I went into politics to put something back into the community I am from and to help take our country in a progressive direction. My progressive values lead me to strive to work for a fair and open Britain, which has a strong, mixed market economy, in which everyone can achieve their dreams regardless of their background. I am unapologetically an internationalist which is why I oppose Brexit and am fighting for the UK to remain in the European Union. These are very much the values of those I represent in Streatham and the same things that I stood on at the last General Election.
Our country is one of the greatest in the world and has so much potential. But too many people in my constituency and across the UK face barriers in fulfilling their aspirations and people don’t get the support they need. Unfortunately, we are deeply divided and unequal nation in 2019. As the fallout from the 2016 vote to leave the EU has illustrated, Britain is crying out for change.
Our politics is broken and the two main parties, which sit at the heart of the system, are simply not up to addressing these challenges because they are part of the problem, which is why I left the Labour Party earlier this year – I was not prepared to stand idly by and do nothing. They have exacerbated the problems and are fuelling the divisions not only within their parties but in our country too. They have failed to provide the leadership and clear direction which the UK desperately needs, and to properly fulfil their constitutional duties as a government and opposition.
The local and European elections illustrated that millions of voters agree with this assessment about the appalling state of the two main parties. It is clear the tectonic plates are shifting and the public is now more in favour of upending the two party system than at any time in my lifetime. This provides a historic opportunity to realign, change the system, fix our broken politics and resolve the problems which caused people to vote for Brexit in the first place.
After leaving Labour, I had thought that Britain needed a new party and I believed that was what the millions of politically homeless people in Britain wanted. I was wrong. You have your ups and your downs in politics. Politicians are all human, and we have our flaws. I have plenty! The important thing is to learn the lessons from your mistakes, to listen to what your constituents and the electorate are telling you, and to strive to do better.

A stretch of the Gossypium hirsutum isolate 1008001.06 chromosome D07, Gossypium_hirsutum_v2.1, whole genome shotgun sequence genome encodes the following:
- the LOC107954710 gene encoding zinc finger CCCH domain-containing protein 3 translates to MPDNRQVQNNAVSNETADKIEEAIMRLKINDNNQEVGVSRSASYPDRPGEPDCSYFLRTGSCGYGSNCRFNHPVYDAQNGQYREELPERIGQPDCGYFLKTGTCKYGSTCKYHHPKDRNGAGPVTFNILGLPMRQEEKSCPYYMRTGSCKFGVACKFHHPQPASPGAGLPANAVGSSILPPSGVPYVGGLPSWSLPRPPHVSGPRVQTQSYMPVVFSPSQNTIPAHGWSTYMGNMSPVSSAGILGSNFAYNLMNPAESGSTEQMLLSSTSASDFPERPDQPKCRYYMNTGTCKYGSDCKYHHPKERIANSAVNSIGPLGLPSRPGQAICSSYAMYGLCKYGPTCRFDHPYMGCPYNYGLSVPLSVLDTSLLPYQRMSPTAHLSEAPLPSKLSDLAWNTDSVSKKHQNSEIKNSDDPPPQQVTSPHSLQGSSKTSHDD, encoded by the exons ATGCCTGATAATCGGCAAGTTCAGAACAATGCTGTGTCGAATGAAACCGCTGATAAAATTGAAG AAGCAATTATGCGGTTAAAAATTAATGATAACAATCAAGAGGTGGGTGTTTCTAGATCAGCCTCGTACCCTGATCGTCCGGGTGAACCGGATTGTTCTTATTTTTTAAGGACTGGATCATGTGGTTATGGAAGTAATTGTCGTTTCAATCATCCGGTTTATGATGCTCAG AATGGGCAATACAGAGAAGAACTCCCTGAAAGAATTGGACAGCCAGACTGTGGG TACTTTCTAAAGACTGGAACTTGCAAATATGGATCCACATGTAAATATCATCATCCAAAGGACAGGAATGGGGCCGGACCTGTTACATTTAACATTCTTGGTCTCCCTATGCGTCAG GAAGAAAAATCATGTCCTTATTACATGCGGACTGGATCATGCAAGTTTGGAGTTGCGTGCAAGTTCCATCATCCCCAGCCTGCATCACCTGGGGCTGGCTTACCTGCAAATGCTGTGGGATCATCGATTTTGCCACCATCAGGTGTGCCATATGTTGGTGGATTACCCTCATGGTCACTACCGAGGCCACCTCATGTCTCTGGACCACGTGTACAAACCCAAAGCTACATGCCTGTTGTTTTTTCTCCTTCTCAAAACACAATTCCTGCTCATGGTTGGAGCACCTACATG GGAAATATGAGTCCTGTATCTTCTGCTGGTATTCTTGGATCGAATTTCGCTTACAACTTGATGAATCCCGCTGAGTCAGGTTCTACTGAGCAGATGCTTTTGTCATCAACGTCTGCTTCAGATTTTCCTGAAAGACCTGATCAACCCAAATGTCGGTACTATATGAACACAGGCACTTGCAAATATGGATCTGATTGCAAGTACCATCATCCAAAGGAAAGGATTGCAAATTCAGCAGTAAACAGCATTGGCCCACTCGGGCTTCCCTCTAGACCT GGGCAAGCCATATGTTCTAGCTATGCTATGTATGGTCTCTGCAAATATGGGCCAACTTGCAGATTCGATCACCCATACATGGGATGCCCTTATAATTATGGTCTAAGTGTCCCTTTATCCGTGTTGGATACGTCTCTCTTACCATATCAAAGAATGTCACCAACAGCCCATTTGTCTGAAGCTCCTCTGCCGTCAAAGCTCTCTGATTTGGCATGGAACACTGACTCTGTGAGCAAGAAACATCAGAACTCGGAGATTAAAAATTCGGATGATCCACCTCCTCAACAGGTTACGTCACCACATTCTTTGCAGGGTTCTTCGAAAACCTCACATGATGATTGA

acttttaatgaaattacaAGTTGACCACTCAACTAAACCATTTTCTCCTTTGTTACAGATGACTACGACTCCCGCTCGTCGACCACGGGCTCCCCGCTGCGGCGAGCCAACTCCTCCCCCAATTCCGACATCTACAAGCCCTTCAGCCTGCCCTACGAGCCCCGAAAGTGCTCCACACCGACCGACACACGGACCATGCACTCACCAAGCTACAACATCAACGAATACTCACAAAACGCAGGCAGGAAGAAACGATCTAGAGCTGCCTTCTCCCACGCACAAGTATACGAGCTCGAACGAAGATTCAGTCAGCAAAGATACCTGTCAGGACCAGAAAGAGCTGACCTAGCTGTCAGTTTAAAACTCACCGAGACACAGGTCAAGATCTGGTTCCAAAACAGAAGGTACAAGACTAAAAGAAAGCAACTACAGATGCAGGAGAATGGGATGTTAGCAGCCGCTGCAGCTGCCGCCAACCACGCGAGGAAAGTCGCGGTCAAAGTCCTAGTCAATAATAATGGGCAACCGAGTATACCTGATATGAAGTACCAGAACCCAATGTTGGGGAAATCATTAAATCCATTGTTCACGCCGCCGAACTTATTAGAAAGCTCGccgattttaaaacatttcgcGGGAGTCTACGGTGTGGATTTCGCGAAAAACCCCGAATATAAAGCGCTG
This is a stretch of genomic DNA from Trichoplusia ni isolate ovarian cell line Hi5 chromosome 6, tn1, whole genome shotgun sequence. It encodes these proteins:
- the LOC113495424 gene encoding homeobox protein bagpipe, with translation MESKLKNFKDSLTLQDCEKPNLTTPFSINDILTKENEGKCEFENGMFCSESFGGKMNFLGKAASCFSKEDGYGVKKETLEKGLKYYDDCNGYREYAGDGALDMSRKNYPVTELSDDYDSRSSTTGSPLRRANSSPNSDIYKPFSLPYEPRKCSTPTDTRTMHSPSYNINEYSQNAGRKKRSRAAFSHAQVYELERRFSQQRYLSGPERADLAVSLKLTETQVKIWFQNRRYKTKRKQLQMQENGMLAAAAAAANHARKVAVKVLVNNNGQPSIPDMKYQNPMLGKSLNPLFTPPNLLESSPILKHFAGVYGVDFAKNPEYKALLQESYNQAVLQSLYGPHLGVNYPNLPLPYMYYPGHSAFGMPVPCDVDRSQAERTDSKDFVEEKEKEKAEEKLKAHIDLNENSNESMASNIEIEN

I massively underestimated the challenge of building a new, fully fledged party like Change UK in the midst of a national political crisis and attempting to do so at the same time as running a national election campaign. Vince Cable, the leader of the Liberal Democrats, was right to point to the importance of having a party infrastructure and existing relationships with hundreds of thousands of voters which hugely contributed to the party’s recent election successes. There is also no doubt that under the First-Past-The-Post electoral system used in Westminster elections, there is space for only one main centre ground offer. That is clearly the Liberal Democrats.
Beyond Brexit, many have pointed out to me that the progressive values that I champion and hold dear, and the policies I have advocated, are almost exactly the same as those promoted by the Liberal Democrats. There is no denying this fact, so what more was stopping me from joining? I found it hard to come to terms with the impact of the public spending cuts which were instigated by the Conservative-Liberal Democrat coalition government of 2010-2015. I did not disagree with the need to reduce the public sector deficit and debt – indeed Labour’s last Chancellor Alistair Darling accepted this. But I did disagree with the speed and severity of fiscal consolidation, and the extent to which cuts to public spending as opposed to tax increases were made to carry the burden.
Four years on from their time in office, things have changed. The Liberal Democrats have voted against every Tory budget since 2015. They stood on an anti-austerity manifesto in 2017 with, for example, commitments to end the public sector pay cap, increase tax to pay for the NHS and reverse cuts to housing benefit and Universal Credit. Senior figures – including Vince – have since said that, although they curbed George Osborne’s worst excesses, they should not have allowed measures like the bedroom tax to be introduced. They also accept that a major mistake was made in making and then breaking a pledge on university tuition fees, which should never happen again.
Most importantly, the biggest impediment to ending austerity currently is pressing on with Brexit. According to the Conservative government’s own economic impact assessment, the UK will be poorer under any form of Brexit. In every Brexit scenario tax receipts will be hit hard, depriving the Exchequer of much needed revenue to invest in public services. Both Labour and the Tories are committed to facilitating Brexit which will make ending austerity virtually impossible. The Liberal Democrats are not – they were committed to a People’s Vote and remaining in the EU from the start.
For all these reasons, I have joined the Liberal Democrats because it is at the forefront of a renewed, progressive and internationalist movement in British politics that shares my values. I am convinced the Liberal Democrats, as the spearhead of a broader progressive movement in civil society, offer the best chance to improve the lives of those I represent as well as countless other citizens across our country. The time has come to put past differences behind us and, in the national interest, do what is right for the country. So I urge others to join the party too.